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I came across this question in my assignment:

enter image description here

Initially, the question seemed very absurd, but anyways i applied kirchhoff's voltage law and got

$$V_c = 10V$$

But Since we all know that: $$i_c = C\frac{dV_c}{dt}$$ $$\Rightarrow i_c=0$$

Seems quite okay because since the time constant of the circuit is zero, it would charge up almost instantly and thus behave like an open circuit

However, when i plot the same ciruit in Ltspice , the i vs t graph is quite different : enter image description here

I have no idea how the above graph came about. Can anyone explain why the simulator gave the above graph ?

Thanks

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    \$\begingroup\$ The circuit you drew by hand is a nonsense circuit. You can not analyze a situation where you connect a capacitor charge to one voltage to a voltage source at a different voltage. At the instant of connection, this circuit violates KVL and the resulting current will be infinite. This gives numerical nonsense. \$\endgroup\$ Apr 4 '20 at 13:32
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Besides what the others have already answered, you're simulating the apparent charging of a 10uF capacitor on a million seconds time scale. That doesn't seem to be a thoughtful decision.

Additionally, you should know that by using the simulation card that you're using, means that LTspice will first try to find a solution to the circuit, so that when you hit "run", it would appear as if the circuit has been running since the Big-Bang, and only now you are seeing the effects of a circuit that has had plenty of time to settle, resolve any transients, and looks as it is in your picture.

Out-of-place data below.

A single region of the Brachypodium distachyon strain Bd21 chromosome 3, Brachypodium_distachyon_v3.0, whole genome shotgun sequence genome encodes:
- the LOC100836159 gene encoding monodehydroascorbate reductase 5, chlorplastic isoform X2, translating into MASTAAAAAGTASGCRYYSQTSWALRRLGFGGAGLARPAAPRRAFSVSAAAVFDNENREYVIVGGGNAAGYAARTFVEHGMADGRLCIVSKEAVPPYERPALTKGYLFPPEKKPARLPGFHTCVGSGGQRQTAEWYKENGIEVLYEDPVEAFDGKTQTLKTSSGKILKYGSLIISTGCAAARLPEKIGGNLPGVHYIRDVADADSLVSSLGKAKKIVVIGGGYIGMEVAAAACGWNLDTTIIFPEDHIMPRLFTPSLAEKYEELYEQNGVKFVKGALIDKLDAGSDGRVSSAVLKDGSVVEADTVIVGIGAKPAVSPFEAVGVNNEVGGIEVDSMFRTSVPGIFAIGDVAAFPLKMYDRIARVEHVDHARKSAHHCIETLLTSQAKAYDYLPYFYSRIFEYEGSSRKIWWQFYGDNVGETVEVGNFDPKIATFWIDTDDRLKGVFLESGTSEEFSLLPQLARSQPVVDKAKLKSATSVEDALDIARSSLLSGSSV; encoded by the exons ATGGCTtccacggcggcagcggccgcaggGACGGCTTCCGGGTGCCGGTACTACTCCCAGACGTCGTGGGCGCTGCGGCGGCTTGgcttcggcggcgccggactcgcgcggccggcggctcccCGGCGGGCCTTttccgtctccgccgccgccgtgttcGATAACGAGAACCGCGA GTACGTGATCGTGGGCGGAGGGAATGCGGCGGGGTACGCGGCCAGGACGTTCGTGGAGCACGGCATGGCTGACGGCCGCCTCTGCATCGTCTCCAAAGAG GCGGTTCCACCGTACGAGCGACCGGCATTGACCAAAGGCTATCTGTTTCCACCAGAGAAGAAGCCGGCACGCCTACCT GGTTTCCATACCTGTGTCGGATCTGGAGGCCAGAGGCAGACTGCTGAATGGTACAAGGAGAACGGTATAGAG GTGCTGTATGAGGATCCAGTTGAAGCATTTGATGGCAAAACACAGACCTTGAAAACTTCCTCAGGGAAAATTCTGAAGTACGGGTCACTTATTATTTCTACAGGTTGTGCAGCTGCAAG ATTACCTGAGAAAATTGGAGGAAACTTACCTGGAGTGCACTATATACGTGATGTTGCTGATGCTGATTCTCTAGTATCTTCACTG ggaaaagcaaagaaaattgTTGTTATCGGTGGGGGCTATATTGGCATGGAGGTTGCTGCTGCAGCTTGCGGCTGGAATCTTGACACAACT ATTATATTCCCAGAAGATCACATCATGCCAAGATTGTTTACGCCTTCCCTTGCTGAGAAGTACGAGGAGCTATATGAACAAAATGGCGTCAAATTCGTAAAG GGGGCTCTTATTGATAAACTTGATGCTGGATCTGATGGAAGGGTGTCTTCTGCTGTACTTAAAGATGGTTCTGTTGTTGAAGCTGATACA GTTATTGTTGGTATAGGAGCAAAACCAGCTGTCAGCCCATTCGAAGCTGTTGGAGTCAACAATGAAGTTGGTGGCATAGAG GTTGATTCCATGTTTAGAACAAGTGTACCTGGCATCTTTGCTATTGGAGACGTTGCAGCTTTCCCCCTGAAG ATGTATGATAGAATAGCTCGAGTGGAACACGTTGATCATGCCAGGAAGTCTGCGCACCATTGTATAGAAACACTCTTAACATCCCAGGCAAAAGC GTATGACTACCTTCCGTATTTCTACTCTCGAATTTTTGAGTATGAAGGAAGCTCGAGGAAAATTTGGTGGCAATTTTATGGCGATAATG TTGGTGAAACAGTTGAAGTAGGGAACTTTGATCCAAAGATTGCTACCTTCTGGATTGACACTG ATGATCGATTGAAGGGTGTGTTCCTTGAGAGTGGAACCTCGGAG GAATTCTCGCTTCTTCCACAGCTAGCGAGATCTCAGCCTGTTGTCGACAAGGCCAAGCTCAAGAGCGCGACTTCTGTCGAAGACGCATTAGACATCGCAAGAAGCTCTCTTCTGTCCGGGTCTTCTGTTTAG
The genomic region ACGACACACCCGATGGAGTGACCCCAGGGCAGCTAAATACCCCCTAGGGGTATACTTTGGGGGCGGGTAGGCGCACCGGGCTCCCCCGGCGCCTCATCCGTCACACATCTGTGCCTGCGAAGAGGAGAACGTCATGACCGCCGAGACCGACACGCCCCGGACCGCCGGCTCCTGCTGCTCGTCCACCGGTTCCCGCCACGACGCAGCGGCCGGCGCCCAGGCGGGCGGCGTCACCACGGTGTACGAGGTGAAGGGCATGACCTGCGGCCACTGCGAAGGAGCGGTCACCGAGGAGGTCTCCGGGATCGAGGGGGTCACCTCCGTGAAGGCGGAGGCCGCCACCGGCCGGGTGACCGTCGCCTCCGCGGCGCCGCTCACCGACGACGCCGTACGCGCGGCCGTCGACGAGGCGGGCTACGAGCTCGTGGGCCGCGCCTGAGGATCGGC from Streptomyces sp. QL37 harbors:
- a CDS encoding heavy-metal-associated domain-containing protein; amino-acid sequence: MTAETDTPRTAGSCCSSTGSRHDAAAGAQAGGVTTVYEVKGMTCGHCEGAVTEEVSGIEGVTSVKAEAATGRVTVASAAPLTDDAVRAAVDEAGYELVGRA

That is unless you use a pulsed source, or the startup flag, or the uic:

  • with a pulsed source (e.g. from 0 to 1 V), you're manually telling the solver that the circuit was at rest, and you want to dictate the time when a change is happenning. The same reasoning applies here, too, as above, the circuit has been runing since forever, but it was zero.
  • with startup, LTspice will decide to ramp up the sources right at the beginning, which is about the same as above but handled by LTspice. Here, too, the circuit has been running since the dawn of time.
  • and with uic you're telling the solver to forget anything that might have happened before, and consider that the Big-Bang happens when you click "run", so it will have to calculate all the possible transients.

Since it's a simulator that runs on a computer, numerical tolerances play a great part, which means that the voltage source cannot have 0.0 internal resistance, becaue it would generate division by zero. Therefore it would have a finite amount of resistance which, together with the solver, try to compute numbers that would be as close to reality as possible. That 0.01 fA current translates into the 1e-17 range, which is around the double precision, and it's, most probably, the residual after the Newton-Raphson iteration (or its alternatives).